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Bangladesh garment workers stage mass protest over pay

Lauretta Roberts
13 April 2020

Thousands of Bangladesh garment workers have been staging protests on the streets over the past two days as factories, who have had billions of pounds worth of orders cancelled by Western fashion businesses, have not paid their workers.

Protesters in Dhaka told AFP the they feared starvation more than the coronavirus, which has forced the closure of non-essential retail across the globe and led to many major brands cancelling orders.

"We are afraid of the coronavirus. We heard a lot of people are dying of this disease," one worker Sajedul Islam, 21, told AFP.

"But we don't have any choice. We are starving. If we stay at home, we may save ourselves from the virus. But who will save us from starvation?"

Like many nations, Bangadesh is currently on lock-down but many workers flouted the rules to take to the streets with 20,000 turning out on Sunday and a further 5,000 on Monday. Some say they have not been paid for two months.

The Government in Bangladesh has just extended its lock-down which appeared to be the flash-point for workers taking to the street. Some industry associations, such as the Bangladesh Knitwear Manufacturers and Exporters Association, say they have been attempting to get their factories to agree to pay wages, but the lock-down made it harder.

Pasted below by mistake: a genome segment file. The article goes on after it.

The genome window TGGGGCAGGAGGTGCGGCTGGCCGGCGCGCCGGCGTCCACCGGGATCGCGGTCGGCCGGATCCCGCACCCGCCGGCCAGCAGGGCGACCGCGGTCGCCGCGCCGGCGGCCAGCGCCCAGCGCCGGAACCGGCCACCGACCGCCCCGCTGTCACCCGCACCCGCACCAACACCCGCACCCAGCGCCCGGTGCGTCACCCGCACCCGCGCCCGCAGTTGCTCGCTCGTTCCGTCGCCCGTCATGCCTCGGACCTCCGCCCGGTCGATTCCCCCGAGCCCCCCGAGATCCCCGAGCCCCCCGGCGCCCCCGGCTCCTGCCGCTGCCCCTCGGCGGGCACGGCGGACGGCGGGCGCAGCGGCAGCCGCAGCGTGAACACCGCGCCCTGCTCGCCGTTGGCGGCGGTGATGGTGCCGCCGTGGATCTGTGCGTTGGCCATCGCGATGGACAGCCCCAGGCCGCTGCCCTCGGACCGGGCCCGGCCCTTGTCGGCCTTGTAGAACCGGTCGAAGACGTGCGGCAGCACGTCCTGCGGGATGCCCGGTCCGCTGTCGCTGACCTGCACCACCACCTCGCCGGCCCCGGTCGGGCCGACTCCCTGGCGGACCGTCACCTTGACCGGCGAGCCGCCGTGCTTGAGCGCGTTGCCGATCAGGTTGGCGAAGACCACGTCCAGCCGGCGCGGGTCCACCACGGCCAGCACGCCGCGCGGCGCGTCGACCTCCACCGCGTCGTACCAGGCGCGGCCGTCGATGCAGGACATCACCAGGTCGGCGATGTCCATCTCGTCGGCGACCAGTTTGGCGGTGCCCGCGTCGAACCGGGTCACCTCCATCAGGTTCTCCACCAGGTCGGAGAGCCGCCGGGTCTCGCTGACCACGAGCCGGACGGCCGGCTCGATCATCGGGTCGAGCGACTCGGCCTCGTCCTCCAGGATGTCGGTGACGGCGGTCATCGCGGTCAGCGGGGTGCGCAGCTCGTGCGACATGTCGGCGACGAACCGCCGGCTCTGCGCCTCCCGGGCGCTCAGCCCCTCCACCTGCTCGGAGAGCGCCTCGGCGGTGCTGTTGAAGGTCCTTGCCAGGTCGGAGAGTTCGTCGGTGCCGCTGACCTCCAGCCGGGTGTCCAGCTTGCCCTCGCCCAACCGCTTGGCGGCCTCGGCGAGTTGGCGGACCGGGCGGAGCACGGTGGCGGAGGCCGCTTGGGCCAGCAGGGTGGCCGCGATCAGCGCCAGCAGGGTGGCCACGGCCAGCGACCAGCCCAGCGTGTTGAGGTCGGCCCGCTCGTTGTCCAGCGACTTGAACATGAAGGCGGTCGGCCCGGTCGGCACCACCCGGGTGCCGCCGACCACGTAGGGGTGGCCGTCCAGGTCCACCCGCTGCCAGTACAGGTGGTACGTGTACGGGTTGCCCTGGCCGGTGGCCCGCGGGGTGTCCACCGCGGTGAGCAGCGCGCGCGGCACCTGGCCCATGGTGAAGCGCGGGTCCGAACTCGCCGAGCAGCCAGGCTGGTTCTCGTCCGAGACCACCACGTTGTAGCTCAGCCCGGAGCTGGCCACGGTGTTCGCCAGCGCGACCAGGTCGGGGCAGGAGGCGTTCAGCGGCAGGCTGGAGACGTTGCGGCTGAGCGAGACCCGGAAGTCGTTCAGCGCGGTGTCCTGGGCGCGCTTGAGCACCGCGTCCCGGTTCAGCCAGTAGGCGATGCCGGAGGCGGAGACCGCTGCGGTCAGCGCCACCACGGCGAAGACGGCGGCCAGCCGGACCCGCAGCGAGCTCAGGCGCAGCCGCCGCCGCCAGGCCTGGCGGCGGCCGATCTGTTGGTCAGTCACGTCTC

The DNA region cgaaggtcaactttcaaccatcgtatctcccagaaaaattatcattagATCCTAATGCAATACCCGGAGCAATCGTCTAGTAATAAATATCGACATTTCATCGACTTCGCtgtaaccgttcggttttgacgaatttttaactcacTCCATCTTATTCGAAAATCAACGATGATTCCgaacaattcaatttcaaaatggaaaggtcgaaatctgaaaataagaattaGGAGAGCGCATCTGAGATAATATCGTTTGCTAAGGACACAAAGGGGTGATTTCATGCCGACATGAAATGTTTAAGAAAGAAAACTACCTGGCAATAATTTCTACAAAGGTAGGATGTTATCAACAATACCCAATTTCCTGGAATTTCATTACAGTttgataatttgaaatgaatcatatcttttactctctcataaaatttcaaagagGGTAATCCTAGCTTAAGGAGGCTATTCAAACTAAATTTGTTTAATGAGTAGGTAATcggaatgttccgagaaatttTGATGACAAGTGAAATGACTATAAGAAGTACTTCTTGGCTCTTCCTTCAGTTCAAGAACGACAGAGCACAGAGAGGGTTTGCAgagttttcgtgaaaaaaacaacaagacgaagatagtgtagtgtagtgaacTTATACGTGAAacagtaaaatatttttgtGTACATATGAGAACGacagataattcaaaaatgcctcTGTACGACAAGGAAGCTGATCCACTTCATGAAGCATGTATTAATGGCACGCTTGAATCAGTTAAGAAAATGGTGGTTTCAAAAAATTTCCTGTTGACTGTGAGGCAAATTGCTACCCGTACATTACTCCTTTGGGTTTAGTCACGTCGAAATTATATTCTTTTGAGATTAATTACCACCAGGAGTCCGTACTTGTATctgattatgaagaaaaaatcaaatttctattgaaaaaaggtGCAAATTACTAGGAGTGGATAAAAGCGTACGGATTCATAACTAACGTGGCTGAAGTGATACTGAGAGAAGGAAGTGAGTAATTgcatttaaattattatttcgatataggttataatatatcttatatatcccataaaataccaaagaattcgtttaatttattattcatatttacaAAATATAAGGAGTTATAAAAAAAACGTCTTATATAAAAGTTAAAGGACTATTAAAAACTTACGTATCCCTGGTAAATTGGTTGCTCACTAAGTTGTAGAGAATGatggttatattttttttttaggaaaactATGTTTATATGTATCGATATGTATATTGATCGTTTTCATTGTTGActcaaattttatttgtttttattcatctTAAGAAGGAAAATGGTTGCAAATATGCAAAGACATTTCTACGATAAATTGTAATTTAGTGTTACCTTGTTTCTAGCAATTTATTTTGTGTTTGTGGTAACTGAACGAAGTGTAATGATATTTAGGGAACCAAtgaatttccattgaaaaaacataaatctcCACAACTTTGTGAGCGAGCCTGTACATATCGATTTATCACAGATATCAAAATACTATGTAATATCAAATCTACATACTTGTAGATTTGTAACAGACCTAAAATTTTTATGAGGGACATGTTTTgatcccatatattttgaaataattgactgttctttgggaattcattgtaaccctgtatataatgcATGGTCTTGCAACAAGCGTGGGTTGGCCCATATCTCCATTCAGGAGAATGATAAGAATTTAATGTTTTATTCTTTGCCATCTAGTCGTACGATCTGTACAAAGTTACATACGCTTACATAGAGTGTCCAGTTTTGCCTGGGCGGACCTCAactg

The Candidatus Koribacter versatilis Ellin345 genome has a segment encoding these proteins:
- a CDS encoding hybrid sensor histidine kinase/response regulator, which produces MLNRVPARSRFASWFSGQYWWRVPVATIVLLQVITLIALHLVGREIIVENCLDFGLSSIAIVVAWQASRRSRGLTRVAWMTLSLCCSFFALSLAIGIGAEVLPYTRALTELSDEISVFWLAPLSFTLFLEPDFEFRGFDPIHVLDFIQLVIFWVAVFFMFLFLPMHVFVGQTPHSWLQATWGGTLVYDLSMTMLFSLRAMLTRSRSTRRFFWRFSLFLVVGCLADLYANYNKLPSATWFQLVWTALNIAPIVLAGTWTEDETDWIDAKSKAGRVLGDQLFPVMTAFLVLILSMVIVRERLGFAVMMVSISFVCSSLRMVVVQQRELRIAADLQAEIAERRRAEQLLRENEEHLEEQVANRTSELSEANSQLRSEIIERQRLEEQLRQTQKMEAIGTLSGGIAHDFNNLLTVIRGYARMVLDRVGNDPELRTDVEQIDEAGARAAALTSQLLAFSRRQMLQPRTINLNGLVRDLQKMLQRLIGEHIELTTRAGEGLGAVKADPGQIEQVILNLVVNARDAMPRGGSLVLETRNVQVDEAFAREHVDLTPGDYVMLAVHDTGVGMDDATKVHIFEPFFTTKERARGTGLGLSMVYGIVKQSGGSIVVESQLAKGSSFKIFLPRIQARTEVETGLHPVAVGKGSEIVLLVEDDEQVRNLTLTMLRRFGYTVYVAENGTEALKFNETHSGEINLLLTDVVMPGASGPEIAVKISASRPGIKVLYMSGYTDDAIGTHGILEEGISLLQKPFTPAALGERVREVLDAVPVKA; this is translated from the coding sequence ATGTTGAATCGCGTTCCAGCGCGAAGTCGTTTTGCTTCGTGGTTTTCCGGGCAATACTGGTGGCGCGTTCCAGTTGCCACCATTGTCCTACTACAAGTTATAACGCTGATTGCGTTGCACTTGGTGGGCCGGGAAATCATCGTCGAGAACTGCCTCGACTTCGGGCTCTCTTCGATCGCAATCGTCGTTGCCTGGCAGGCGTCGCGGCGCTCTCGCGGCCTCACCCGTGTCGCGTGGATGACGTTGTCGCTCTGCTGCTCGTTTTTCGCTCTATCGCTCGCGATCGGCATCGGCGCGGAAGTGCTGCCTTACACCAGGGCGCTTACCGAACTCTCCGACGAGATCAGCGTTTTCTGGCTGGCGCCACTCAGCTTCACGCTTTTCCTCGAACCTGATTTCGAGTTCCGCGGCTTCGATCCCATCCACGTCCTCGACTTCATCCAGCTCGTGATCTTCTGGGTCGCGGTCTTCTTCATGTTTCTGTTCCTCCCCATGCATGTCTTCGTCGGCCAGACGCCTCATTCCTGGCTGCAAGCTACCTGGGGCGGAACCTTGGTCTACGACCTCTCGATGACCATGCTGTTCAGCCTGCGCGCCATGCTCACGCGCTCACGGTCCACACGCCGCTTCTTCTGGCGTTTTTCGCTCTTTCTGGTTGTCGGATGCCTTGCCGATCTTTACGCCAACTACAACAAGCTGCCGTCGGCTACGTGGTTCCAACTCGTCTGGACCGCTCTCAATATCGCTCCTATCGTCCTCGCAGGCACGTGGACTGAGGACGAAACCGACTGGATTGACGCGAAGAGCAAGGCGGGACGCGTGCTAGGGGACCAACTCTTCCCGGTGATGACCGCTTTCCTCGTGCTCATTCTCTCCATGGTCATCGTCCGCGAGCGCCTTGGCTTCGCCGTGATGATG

Meanwhile the Bangladesh Garment Manufacturers and Exporters Association (BGMEA) has an on-going tracker on its website which is constantly updated with the amount of business that has been lost due to COVID-19.

At the time of writing it said that orders totalling $3.11bn had been cancelled while 976.01m items of apparel could not be shipped. The BGMEA's figures represent around two thirds of the factories in the country so the actual figures are likely to be much higher.

Bangladesh is the second largest exporter of Ready Made Garments (RMG) in the world after China. RMG is the South East Asian country's main export with the industry employing nearly 4 million people, mostly women, who work without any job security.

The BGMEA has revealed the cancelled orders from Primark along totalled £135m and orders suspended by the retailer total £121m. Primark has set up a fund to ensure garment workers in factories where it has cancelled orders would continue to be paid, and has been working with unions to ensure the money goes directly to the workers.

Sir Philip Green's Arcadia has called £7.4m in orders in Bangladesh and imposed a 30% discount on all in-progress orders. If the supplier refused the discount, then the orders would be cancelled, it told suppliers in a letter last week.

New Look has cancelled £6.8m in orders in Bangladesh and more elsewhere; it has gone further than many retailers in refusing to pay for any further orders, including some of those which have already been delivered, saying payment was being delayed indefinitely and inviting suppliers to take back stock if they wished.

Meanwhile global giant H&M has cancelled future orders but has agreed to take delivery of all completed orders and pay for all orders in progress. It is also working with unions to help support garment workers.

The BGMEA is urging brands and retailers to forge a "responsible partnership" with it and suppliers in the country in order that a solution can be found.

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